Michael Gibson writes for National Review Online about what he sees as San Francisco‘s decline.

It’s not what celebrants want to hear when the champagne is exploding out of shaken bottles of Dom, the confetti is falling, and their stock is up 8.7 percent at the market’s close, but I have an announcement to make: San Francisco is past its prime and the fires of creation have abated.

With all the millionaires newly minted by Lyft’s IPO, and with those set to be minted by Uber’s and Palantir’s and AirBnB’s, you might expect this enclave to become the next Babylon of American capitalism. While our moralists in the media — Nellie Bowles, Emily Chang, et al. — busily tsk-tsk the greed and the lust and the hypocrisy and the hubris, there is a story here they miss: The city’s current concentration of wealth likely doesn’t represent the beginning of a golden-if-sinful era, but the end.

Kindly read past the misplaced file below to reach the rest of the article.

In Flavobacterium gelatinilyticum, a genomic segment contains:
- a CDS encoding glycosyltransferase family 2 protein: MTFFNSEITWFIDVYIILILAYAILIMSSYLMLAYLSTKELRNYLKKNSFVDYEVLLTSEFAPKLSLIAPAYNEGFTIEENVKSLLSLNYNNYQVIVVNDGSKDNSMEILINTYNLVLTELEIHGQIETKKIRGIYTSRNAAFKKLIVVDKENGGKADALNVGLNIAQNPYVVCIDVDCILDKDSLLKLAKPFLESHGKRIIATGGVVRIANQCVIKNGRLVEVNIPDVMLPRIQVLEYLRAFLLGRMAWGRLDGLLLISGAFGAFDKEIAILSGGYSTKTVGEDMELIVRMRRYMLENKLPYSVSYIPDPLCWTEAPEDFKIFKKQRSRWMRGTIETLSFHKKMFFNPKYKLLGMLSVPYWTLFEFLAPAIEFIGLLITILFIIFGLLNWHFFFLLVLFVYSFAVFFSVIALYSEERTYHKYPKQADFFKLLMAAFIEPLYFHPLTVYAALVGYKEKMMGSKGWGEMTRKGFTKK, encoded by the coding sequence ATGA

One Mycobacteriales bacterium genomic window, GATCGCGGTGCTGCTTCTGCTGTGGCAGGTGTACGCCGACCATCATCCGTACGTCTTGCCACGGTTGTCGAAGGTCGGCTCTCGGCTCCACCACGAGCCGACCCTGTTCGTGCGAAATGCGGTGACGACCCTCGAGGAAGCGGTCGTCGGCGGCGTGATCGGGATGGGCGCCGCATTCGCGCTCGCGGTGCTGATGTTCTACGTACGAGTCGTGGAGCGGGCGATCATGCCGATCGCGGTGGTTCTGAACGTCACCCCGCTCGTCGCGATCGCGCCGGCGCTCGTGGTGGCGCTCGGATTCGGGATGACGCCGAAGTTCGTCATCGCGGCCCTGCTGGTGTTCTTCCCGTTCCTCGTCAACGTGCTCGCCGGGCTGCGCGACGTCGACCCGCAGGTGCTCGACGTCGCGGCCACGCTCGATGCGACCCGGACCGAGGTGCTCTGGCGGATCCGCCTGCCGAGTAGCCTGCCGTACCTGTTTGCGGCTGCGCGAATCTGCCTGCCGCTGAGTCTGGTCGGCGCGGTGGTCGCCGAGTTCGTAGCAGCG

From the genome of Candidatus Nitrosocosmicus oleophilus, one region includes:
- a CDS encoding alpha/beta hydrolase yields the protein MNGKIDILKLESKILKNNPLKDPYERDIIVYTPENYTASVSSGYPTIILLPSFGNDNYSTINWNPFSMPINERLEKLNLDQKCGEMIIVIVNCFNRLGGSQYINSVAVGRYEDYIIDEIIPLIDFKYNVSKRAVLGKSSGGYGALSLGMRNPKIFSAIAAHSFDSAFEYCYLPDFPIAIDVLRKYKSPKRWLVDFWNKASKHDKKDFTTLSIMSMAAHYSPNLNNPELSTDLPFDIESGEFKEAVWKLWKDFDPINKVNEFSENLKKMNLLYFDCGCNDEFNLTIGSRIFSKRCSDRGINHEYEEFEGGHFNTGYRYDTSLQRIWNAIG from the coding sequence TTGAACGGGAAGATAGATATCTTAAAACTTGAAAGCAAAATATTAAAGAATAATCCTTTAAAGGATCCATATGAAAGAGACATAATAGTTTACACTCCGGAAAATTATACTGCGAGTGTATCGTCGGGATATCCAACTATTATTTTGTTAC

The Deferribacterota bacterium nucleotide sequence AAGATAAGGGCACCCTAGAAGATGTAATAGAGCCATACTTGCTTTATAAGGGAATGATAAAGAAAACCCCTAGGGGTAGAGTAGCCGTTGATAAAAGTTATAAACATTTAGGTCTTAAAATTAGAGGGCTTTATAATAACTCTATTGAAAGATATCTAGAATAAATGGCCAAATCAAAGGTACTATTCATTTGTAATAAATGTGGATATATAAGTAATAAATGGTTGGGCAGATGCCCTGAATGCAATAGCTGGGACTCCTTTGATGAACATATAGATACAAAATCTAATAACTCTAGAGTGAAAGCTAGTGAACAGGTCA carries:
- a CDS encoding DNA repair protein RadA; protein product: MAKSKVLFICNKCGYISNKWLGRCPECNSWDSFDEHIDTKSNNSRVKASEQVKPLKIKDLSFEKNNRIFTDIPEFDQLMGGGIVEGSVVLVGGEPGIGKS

Magnificent in the distance, San Francisco is now shockingly ugly up close. In the decade I have lived here, the city has achieved the seemingly impossible: It has combined the expensive and the bland and the appalling into a new form of decadence. To the untrained eye, it looks magical: a city of the future, a city of gasps. Then, slowly, it reveals itself to be a city of lies, one that dismisses the idea of city living.